Cambridge’s composting push is laudable but flawed

As residents of one of the 10 communities in the Commonwealth with curbside compost pickup, we read “Something’s rotten in Cambridge, and it’s all good” (Page A1, Aug. 27) with great interest and not a little frustration.

Although the article’s accompanying photo shows a container labeled “compost,” what Cambridge is doing with its waste is not composting but rather anaerobic digestion. The city’s effort to find alternatives to landfilling is laudable, but as the article points out, its solution of the moment produces toxin-laced fertilizers and repurposes food waste into a one-time source of fuel for electricity.

According to the state Department of Environmental Protection, only 20 percent of the solids produced by anaerobic digestion is used for fertilizers, while 60 percent is incinerated and 20 percent ends up being landfilled. It might pass muster to apply these substances to a field once, but repeated applications put soil and human health at risk.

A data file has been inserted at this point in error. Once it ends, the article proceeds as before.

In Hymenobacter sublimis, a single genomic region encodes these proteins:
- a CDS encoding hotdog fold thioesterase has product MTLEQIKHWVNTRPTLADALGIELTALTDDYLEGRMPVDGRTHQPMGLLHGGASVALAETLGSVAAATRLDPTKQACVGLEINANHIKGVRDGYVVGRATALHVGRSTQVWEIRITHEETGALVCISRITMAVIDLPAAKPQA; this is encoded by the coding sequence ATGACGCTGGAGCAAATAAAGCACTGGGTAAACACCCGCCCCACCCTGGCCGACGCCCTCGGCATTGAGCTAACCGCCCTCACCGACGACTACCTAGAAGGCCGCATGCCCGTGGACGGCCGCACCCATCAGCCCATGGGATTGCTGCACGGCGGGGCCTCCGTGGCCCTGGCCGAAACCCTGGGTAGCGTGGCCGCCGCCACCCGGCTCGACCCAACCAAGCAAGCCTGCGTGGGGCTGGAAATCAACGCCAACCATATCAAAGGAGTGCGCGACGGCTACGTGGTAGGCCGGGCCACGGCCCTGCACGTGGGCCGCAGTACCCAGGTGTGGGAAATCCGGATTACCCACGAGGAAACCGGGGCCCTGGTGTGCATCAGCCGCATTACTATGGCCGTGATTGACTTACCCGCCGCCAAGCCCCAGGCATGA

In contrast, the real composting that Salem, Manchester-by-the-Sea, and other towns practice is processed locally (avoiding the steep costs of shipping waste out of area), and it enriches soil continuously for years, with a much-diminished likelihood of toxic contamination. Our contractor, Black Earth Compost, transforms local food waste into high-nutrient compost that reduces contamination by herbicides, pesticides, and insecticides by shunning grass clippings.

We would all be better served if the majority of our food waste was composted by regional service providers, electricity was produced by more efficient means such as solar and wind power, and the state agency stepped up its enforcement efforts so that the Commonwealth could meet its food diversion targets.

Shelley Alpern

Board member

Salem Alliance for the Environment